What, really, is everyone so afraid of this fall? Why are the only major book releases this fall by mystery authors and puffball chick lit, books that would sell no matter what—the equivalent of literary crack? The theory that most bookstores' buyers give for the reason behind this dearth of exciting new books in the fall of 2008 is the presidential election. Somebody in the industry got it into his head that the American book-buying public will be so preoccupied with the 2008 election that they won't be able to even think about books. As a result, the publishers have taken their toys and gone home. There will be a new Philip Roth novel this fall, but there is practically a new Philip Roth novel every fall. In the we-better-not-try-to-release-any-real-books-this-fall hysteria, big names like Salman Rushdie were pushed up to the spring and others, like Jon Krakauer, have been pushed back to winter. Nobody thought to consider the fact that everybody pulling out creates an opportunity for a brave publisher to dominate bookstore shelves. Nobody seems to have considered the fact that the Democratic nominee for president is one of the best-read politicians to run for public office in recent memory, not to mention one of the best writers to aim for the office since Lincoln or Grant. Somehow, none of the majors thought to use this to their advantage. Publicity departments are all too scared to produce a bomb, what with being so overburdened already with their perpetual certainty of the industry's imminent demise, to do anything but take the safest route imaginable.

In the big publisher's booths, the mood seems subdued, confused, and angry. One publicist in the Macmillan booth spots my name tag and yells at me for a negative review of a memoir by Mike Edison—the former editor in chief of High Times and publisher of Swank—called I Have Fun Everywhere I Go, that Ari Spool posted on The Stranger's music blog, Line Out. "You really hurt Mike's feelings," she exclaims, and continues, "And I think it's borderline irresponsible journalism for you to be running things like that." A couple other publicists step in and try to defuse the situation with humor—"Oh, imagine that, someone didn't like Mike Edison, ha ha!" Ignoring the fact that Spool's post was fairly evenhanded, this has never happened to me before, and I've written reviews with the express intent of pissing off publicists. The mood of sales reps and publicists in the majors' booths usually tends to be bored aloofness; this year, they seem aggressive, neurotic, and strung out.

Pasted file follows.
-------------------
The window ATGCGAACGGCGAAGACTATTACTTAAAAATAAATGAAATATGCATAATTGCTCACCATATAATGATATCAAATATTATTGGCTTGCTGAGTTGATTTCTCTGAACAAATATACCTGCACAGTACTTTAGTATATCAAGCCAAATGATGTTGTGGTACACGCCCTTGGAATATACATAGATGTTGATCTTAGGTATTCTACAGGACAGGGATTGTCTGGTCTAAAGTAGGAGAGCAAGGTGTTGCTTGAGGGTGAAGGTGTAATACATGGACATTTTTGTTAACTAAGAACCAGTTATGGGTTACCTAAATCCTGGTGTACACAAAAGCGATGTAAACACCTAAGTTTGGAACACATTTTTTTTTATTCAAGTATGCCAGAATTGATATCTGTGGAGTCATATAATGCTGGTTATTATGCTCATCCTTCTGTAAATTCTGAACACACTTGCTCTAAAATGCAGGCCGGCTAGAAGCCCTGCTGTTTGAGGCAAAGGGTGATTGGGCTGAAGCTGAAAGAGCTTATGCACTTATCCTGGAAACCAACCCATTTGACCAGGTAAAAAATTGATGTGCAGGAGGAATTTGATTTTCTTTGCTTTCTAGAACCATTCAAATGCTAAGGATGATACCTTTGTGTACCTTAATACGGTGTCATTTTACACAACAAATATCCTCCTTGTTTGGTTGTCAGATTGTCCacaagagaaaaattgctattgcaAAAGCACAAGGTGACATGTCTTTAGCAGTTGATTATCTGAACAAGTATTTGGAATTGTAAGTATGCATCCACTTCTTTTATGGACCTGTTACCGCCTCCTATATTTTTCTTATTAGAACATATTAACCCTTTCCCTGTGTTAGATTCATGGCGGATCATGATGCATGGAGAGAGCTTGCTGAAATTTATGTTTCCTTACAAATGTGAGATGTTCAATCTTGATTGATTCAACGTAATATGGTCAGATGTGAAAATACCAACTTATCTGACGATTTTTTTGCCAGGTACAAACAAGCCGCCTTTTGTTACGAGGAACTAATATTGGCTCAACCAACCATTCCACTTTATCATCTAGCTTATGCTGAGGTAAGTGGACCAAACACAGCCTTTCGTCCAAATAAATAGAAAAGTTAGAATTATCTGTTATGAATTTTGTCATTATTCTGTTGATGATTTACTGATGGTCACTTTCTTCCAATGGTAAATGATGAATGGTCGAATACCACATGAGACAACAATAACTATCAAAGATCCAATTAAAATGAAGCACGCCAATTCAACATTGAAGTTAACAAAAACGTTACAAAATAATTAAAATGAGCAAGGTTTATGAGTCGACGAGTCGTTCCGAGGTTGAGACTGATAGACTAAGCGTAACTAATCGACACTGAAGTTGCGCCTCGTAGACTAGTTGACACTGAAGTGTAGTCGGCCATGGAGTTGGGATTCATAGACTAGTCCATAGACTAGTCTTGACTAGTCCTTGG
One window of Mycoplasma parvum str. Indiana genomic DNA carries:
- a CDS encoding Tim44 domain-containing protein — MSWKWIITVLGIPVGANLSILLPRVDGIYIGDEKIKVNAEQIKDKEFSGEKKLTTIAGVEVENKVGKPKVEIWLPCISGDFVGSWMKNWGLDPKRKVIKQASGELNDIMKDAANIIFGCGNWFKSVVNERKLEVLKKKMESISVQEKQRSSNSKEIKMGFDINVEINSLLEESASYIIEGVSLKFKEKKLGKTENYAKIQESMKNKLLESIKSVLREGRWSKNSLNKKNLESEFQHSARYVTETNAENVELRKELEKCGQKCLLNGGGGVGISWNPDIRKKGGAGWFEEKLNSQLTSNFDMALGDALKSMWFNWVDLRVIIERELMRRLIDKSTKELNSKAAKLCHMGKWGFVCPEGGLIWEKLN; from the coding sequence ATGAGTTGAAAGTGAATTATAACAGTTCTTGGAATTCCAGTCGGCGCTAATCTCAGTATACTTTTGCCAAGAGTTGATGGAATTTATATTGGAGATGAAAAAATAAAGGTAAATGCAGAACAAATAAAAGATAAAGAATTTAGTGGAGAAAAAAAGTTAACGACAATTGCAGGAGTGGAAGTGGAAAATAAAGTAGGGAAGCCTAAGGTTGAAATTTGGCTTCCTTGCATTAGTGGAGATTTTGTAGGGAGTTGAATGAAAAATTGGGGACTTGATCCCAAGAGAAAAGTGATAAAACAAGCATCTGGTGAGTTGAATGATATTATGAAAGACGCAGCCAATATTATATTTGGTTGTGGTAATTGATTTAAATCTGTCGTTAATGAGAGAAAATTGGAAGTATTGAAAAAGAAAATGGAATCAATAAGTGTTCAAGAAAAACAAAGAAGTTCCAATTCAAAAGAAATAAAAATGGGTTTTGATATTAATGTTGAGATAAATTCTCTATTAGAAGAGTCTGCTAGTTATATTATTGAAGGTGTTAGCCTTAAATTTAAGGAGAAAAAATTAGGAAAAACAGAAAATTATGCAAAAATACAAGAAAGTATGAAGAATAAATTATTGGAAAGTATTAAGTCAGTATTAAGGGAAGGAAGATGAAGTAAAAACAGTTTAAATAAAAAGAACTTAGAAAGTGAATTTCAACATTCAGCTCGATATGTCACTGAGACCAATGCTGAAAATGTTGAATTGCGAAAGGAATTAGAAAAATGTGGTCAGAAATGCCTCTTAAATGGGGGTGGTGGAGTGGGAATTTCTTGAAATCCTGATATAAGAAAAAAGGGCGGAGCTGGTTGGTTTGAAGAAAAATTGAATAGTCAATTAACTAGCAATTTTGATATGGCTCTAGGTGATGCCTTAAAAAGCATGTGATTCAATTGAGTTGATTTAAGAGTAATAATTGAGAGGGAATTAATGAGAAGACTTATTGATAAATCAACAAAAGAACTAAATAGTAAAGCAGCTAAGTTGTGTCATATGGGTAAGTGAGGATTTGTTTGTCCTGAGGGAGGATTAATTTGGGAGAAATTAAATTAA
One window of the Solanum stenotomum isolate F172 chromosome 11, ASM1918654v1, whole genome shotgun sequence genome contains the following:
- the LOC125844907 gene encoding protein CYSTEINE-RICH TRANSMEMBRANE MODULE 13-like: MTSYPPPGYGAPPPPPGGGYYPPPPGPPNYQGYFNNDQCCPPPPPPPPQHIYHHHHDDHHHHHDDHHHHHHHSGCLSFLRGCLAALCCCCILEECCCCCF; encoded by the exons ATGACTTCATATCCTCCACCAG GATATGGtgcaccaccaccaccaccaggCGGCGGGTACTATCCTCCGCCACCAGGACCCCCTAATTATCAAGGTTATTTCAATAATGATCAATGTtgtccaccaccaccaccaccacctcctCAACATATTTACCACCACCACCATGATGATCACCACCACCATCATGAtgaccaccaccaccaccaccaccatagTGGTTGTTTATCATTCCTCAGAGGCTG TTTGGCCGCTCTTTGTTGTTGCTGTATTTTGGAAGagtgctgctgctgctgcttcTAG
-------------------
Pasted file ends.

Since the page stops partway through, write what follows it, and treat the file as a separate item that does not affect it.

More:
Maybe part of the reason for this mood is that the biggest dog in the room is starting to learn some new tricks: For the first time in eight years, Jeff Bezos, the founder of Amazon.com, has deigned to attend BEA, and the reason why he's chosen this year is pretty obvious. Bezos gives a PowerPoint presentation about Amazon's e-reader, Kindle, that amounts to a 20-minute infomercial. The reception that he gets from the standing-room-only mob is akin to the worship that Larry King earns at his house: awestruck, uncritical, deferential. Chris Anderson, who is the executive editor of Wired magazine, lobs softball questions at Bezos. Does he really plan to have every single book ever published available on the Kindle? Bezos chuckles and says that he does. Anderson asks if Bezos wants to project how many books would be on Kindle at this time next year. Bezos declines to give numbers. Anderson asks Bezos how it feels to have "started a revolution in books." I don't hear the answer to that question over the thunderous sound of my own eyes rolling back into my skull. The two lovebirds seemed ready at any moment to burst into song about Kindle's mammoth importance in human history.

Amazon has a Kindle booth set up at the show, and foot traffic is heavy. People want to feel the device. Video screens in the booth feature authors such as Daniel Handler, Neil Gaiman, and Toni Morrison singing the praises of the Kindle. Their chorus of hallelujahs are so effusive one has to wonder whether they're doing this out of their love of the technology or whether some compensation was involved. (A quick call to a publicist at Amazon days later confirms that each of the authors did receive a promotional Kindle, and that their comments "were, of course, not scripted." Beyond that, though, "We're not at liberty to share whether they were compensated for their testimonials.") I manage to get my hands on a sample Kindle, and it really is an impressive device; it's light and easy to use. The keypad seems unnecessary and obtrusive, but it's easy to get wrapped up in the experience of reading on the thing. I'm more inclined to believe that some other multipurpose device like the iPhone, with an easy-on-the-eyes e-book reader that everyone can use that isn't tied down to one restrictive company, will most likely be the thing that really catches on. But whoever does that will obviously have to study Kindle in order to get there.